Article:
October 21, 2007 – Fresno Bee – “'Achievement gap' for minorities must be eliminated”
The California Department of Education says standardized test scores vary on the basis of race, even when taking into account the economic circumstances of students. State Schools Superintendent Jack O'Connell is on a mission to find out why there are such disparities in educational results in California classrooms. O'Connell said the achievement gap is unacceptable if California is going to have a quality work force, especially considering how competitive the global economy has become. "It is time that we willingly and openly discuss, examine and change this disconcerting fact," O'Connell said in a statement from his office. "We know that all groups of students can learn to high levels, so we must address those things that are holding groups of students back."
October 21, 2007 – Buffalo News – “Education Law Must Survive”
Many lawmakers, having heard complaints from educators and parents, believe the existing law is destined to be greatly revised but that its revision will have to be postponed until after the 2008 election. Perhaps that might be for the good, and could result in an even stronger and more relevant No Child Left Behind law. Republicans and Democrats must reconcile their differences and concerns and reauthorize this law but under no circumstance should it be permitted to die.
October 13, 2007 – Washington Post - “Why ‘No Child’ Was Needed”
[Before NCLB,] teachers were able to get away with such low levels of instruction because no outside assessment held them responsible for whether their students learned anything. My younger daughter, more than her sister, benefited from two trends now sweeping the country: accountability and rigorous curriculum. Because her high school adopted the International Baccalaureate curriculum, which has assessments scored by professionals outside the school she attended, my younger daughter enjoyed both a high-level curriculum and teachers who were not afraid of being held accountable. Every child deserves that.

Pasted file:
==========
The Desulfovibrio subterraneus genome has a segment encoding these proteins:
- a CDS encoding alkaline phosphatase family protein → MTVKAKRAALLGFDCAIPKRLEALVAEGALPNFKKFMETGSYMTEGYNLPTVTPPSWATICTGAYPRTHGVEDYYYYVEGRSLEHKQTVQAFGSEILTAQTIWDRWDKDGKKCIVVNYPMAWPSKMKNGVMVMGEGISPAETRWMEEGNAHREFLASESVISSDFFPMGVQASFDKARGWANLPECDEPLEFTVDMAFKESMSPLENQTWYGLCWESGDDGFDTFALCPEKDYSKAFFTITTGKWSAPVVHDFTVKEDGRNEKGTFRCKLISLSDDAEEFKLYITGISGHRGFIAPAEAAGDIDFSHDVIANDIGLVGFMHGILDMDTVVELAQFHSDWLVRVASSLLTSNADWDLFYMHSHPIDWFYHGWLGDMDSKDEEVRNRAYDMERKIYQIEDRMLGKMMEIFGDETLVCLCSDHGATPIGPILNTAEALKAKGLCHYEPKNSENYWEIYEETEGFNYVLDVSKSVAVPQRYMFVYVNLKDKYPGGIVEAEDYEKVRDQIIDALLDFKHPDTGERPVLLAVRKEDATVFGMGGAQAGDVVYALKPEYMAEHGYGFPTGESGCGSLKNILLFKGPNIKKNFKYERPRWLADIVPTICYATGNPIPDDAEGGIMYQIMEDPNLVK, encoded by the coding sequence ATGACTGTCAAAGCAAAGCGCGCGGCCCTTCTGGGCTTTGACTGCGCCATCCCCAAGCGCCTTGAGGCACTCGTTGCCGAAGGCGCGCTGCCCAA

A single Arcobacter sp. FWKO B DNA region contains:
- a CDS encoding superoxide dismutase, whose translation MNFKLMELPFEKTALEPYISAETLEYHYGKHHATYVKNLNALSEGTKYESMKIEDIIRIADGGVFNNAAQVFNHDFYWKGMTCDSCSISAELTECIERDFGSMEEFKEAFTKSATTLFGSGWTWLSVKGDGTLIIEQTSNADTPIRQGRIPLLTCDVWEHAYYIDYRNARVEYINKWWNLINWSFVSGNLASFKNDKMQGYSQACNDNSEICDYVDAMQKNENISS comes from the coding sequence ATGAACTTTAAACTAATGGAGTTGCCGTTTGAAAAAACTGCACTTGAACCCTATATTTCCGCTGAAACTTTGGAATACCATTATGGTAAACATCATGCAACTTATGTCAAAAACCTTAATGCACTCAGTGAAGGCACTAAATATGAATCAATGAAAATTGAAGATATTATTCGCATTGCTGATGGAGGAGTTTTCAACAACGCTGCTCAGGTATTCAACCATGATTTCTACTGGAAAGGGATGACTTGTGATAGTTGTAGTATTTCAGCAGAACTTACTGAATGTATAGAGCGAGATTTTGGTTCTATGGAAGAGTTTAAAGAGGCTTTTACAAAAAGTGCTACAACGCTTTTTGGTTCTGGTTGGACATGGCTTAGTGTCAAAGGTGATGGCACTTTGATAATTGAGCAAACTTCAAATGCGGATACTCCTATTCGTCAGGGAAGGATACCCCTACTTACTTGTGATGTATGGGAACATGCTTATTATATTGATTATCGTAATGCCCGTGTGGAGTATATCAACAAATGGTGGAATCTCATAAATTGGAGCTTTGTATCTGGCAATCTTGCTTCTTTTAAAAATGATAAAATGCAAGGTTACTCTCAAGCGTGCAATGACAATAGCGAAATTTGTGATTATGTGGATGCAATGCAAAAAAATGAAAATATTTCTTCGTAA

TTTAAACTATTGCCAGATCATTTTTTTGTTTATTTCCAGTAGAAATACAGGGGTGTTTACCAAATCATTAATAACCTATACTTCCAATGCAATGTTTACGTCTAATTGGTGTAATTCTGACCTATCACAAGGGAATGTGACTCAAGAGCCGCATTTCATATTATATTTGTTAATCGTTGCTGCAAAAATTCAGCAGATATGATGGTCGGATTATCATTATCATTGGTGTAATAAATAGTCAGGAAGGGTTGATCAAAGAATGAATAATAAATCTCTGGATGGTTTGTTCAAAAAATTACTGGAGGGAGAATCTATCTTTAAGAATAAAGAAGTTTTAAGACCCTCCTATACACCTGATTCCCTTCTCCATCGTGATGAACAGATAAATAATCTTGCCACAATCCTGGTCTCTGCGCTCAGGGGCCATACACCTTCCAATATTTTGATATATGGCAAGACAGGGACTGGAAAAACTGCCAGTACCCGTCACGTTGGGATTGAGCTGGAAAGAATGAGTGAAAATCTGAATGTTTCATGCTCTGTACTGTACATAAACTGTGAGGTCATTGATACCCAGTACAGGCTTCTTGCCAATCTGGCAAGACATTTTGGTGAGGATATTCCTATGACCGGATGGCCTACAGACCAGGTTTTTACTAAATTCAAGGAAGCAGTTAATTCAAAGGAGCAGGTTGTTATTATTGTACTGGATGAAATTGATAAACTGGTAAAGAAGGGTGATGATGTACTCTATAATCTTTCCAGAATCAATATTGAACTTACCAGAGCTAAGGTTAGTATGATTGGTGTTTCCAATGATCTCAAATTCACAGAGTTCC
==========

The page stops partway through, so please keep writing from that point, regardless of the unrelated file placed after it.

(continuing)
October 11, 2007 - Post and Courier - “Save 'No Child Left Behind’”
While the No Child Left Behind Act needs some fine-tuning, it has clearly enhanced educational accountability and opportunity. Congress should fix it, not scrap it. A study released three months ago by the bipartisan Center on Education Policy reported significant gains in student performance — and significant reductions in the "achievement gap" between white and black students — since the enactment of No Child Left Behind in 2002. Another CEP study released a few weeks later found that students have spent more time on reading and math during that period. Thus, NCLB's focus on basics has produced positive results. CEP President Jack Hennings, a former Democratic congressional aide, concluded that NCLB "is clearly part of the mix of reforms whose fruit we are now seeing."
October 10, 2007 - North County Times - “Don't leave children or standards behind”
As President Bush attempts to reauthorize the No Child Left Behind Act of 2001, he must preserve the law's central objective -- standards for measuring academic performance.For decades the federal government directed billions of dollars to our schools without demanding much in return. NCLB has put an end to the blank checks and fostered accountability in our schools that was long lacking.
October 3, 2007 – Statesman Journal - “NCLB is a goal worth meeting”
The reauthorization of NCLB is currently under debate in Congress. Do we have room for improvement? Absolutely. Thanks to NCLB, the goal is clear — all students performing at or above grade level in reading and math by 2014. That’s a goal worth meeting and a stronger law will help get us there.
October 1, 2007 – Roanoke Times - “Schools move slowly ahead”
Virginia's African-American and Latino students, as well as students from economically disadvantaged households and English language learners, all showed steady growth over both the national averages, and over their 2003 and 2005 scores. Nationwide NAEP results also showed that achievement at all levels is increasing. "These results refute the false premise that increased attention to our lowest-performing students means that progress among higher achievers must be sacrificed," observed Kati Haycock, president of the Education Trust. "Learning is not a zero-sum game."